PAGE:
Republican Holocaust Denier Wins More Than 25 Percent of Vote in Midterm Election Illinois House Race

A Republican candidate who has called the Holocaust, "the biggest, blackest lie in history" was soundly defeated in his battle for a House seat representing Illinois on Tuesday night but not before garnering more than a quarter of the vote. Arthur Jones lost his battle for Illinois' 3rd Congressional District to Democrat Daniel Lipinski, however he garnered more than 56,000 votes, 26.5 percent, with 99 percent of votes in, according to The New York Times.

Jones was disavowed by the Republican Party, but they failed to keep him off the ballot. The 70-year-old had run for election several times in the past but this was the first time he made it to a general election after running unopposed and garnering 20,681 votes in the Republican primary in March.

His opponent largely declined to address Jones head on during the campaign, avoiding giving his opponent any further opportunity to "spew his hatred," according to the Chicago Tribune. Lipinksi did not address Jones in a statement following his victory.

"Voters want more of my commonsense leadership that produces results for the district and our country," he said. "People will always have disagreements, but I believe we all agree on making America a better place today and for future generations."

republican holocaust denier midterms, vote, illinois
People vote at an Orange County polling station inside a fire station during the midterm elections in Huntington Beach, California, on November 6. A Holocaust denier won more than 25 percent of the vote in Illinois. MARK RALSTON/AFP/Getty Images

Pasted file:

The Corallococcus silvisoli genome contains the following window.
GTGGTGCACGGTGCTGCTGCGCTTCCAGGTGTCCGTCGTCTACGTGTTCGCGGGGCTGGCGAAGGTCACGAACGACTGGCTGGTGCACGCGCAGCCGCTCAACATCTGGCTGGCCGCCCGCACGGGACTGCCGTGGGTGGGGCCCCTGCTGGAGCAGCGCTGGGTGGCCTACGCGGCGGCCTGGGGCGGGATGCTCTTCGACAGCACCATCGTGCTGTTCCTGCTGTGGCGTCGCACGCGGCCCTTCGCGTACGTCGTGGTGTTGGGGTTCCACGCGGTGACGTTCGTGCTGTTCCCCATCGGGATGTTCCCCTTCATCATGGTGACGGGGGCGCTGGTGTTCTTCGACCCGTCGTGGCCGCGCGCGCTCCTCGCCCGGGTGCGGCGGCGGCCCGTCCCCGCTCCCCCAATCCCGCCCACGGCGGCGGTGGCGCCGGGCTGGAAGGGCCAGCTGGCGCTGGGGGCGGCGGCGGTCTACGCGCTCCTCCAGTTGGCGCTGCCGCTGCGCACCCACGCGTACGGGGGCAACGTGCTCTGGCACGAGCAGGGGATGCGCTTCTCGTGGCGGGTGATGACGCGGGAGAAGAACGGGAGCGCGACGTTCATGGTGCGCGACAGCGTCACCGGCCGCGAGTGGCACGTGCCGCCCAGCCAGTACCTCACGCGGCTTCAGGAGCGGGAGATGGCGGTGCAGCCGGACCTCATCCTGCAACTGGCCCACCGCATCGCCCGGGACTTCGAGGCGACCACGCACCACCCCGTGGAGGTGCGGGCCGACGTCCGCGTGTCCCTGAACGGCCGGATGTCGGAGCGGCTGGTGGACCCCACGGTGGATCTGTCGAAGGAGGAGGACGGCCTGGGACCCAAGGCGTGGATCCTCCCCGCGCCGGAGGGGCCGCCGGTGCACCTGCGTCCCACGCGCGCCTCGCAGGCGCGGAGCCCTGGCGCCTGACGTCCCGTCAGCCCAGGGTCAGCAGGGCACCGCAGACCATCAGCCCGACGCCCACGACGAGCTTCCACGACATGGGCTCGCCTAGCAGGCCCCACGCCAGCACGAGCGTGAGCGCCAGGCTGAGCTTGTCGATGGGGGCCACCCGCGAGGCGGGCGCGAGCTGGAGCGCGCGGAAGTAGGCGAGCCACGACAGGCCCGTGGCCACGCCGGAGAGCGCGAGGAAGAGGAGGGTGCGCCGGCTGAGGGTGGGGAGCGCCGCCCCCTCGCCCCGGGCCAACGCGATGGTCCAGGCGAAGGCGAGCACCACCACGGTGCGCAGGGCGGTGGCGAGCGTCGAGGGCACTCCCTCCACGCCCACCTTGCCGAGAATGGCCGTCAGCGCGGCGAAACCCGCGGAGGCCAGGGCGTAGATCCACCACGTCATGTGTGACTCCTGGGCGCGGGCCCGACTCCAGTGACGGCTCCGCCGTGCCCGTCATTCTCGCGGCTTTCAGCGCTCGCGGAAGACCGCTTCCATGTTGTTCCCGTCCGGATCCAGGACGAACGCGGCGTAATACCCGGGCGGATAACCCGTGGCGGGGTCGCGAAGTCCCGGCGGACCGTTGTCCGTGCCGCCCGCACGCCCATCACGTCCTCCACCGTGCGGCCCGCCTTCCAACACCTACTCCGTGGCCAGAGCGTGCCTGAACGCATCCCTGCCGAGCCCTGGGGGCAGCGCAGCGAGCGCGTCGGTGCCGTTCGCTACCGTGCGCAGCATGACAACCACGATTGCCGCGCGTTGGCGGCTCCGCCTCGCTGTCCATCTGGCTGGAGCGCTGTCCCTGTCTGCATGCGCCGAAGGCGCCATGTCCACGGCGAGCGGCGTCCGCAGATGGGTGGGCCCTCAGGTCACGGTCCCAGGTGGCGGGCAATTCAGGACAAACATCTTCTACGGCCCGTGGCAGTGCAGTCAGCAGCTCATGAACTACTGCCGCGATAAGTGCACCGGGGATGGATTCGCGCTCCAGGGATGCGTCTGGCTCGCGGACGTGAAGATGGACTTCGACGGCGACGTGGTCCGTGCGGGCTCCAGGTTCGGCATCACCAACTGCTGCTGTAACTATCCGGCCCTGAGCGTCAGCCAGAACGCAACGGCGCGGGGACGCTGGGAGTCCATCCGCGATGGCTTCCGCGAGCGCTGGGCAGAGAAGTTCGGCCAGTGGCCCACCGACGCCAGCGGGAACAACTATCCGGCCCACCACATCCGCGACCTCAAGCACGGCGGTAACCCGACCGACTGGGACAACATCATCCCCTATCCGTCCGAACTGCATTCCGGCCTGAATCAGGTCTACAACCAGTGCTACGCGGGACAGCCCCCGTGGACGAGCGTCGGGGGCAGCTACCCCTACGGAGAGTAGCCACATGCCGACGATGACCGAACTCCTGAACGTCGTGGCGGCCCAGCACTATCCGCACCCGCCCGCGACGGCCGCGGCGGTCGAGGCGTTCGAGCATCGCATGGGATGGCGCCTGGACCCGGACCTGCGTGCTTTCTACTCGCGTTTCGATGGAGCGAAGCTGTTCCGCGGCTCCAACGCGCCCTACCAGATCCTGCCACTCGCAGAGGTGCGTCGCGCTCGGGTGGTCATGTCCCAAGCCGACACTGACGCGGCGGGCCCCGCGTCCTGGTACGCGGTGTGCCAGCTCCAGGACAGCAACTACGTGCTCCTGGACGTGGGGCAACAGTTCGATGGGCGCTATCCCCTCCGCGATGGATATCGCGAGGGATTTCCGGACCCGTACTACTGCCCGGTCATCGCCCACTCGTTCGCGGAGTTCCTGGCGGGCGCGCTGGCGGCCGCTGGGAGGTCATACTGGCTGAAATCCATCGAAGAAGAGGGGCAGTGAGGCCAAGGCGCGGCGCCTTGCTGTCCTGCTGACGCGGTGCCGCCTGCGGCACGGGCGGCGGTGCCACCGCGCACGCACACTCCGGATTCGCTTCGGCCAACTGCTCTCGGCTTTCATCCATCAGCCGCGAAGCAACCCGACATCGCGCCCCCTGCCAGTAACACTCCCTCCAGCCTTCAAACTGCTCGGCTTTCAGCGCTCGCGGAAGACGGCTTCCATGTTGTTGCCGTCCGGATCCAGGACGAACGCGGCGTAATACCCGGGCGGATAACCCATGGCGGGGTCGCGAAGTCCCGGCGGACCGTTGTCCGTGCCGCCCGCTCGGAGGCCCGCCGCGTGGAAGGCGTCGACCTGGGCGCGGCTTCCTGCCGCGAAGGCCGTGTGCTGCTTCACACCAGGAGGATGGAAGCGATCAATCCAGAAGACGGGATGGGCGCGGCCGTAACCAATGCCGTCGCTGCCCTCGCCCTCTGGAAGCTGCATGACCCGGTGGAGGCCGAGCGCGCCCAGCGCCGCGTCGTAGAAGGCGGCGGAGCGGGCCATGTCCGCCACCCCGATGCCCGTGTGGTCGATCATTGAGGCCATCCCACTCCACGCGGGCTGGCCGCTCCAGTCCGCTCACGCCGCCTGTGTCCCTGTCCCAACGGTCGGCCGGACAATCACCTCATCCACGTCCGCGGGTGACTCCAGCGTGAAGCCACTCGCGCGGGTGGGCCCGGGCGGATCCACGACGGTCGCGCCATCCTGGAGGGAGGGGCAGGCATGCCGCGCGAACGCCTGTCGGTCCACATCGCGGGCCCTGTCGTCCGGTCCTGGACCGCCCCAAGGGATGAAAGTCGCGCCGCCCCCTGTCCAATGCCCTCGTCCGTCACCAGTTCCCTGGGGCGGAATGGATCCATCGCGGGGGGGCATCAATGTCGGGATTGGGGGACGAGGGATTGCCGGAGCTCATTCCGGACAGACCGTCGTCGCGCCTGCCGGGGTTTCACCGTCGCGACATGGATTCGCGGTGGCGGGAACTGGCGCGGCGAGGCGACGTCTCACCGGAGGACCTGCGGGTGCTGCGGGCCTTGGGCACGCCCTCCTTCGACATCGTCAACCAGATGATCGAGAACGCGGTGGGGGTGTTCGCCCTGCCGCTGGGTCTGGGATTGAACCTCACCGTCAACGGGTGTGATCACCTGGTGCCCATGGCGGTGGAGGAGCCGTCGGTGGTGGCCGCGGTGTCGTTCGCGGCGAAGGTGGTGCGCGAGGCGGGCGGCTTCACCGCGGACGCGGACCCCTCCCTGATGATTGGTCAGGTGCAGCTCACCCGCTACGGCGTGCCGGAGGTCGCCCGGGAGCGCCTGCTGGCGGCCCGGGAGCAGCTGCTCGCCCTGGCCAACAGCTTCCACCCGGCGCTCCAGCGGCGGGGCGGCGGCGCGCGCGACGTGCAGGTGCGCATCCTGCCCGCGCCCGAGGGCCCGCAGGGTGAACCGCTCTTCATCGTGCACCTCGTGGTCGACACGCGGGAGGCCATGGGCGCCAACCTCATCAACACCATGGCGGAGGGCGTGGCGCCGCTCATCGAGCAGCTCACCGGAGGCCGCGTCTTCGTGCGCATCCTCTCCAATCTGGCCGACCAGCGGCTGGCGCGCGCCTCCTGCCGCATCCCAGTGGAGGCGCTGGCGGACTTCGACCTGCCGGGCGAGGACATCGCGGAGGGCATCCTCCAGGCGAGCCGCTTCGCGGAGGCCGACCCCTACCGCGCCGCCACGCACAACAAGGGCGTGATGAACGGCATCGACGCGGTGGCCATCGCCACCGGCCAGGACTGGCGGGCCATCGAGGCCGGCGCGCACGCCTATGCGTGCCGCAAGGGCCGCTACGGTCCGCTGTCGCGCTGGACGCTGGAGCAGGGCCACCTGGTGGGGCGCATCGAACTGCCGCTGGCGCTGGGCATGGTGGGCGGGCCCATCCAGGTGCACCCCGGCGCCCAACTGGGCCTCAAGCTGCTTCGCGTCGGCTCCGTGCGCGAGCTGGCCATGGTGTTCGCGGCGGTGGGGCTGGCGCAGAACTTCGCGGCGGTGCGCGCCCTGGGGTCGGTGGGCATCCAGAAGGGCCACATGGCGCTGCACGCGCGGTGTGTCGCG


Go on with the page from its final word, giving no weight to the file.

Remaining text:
Jones has not tried to hide his bigotry, including penning a long post on his campaign website detailing his false claims that the genocide of six million Jews by the Nazis was fabricated.

"The idea that 'six million Jews' were killed by the National Socialist government of Germany, in World War II, is the biggest, blackest, lie in history," he wrote.

Jones goes on to falsely assert that the Holocaust is "quite a racket" and calls survivors "liars."

In an interview with the Chicago Tribune earlier this year, Jones insisted that "there's more to me than being a denier of the Holocaust. I'm an American patriot," he added.

A former leader of the American Nazi Party, Jones claimed at the time that he would make it to Washington if he received the backing of the Republican establishment, saying he had a "winning platform." At no time, though, did he attempt to shy away from being a neo-Nazi.

"If I really believed the Holocaust had taken place, I wouldn't have joined the Nazi Party," he explained.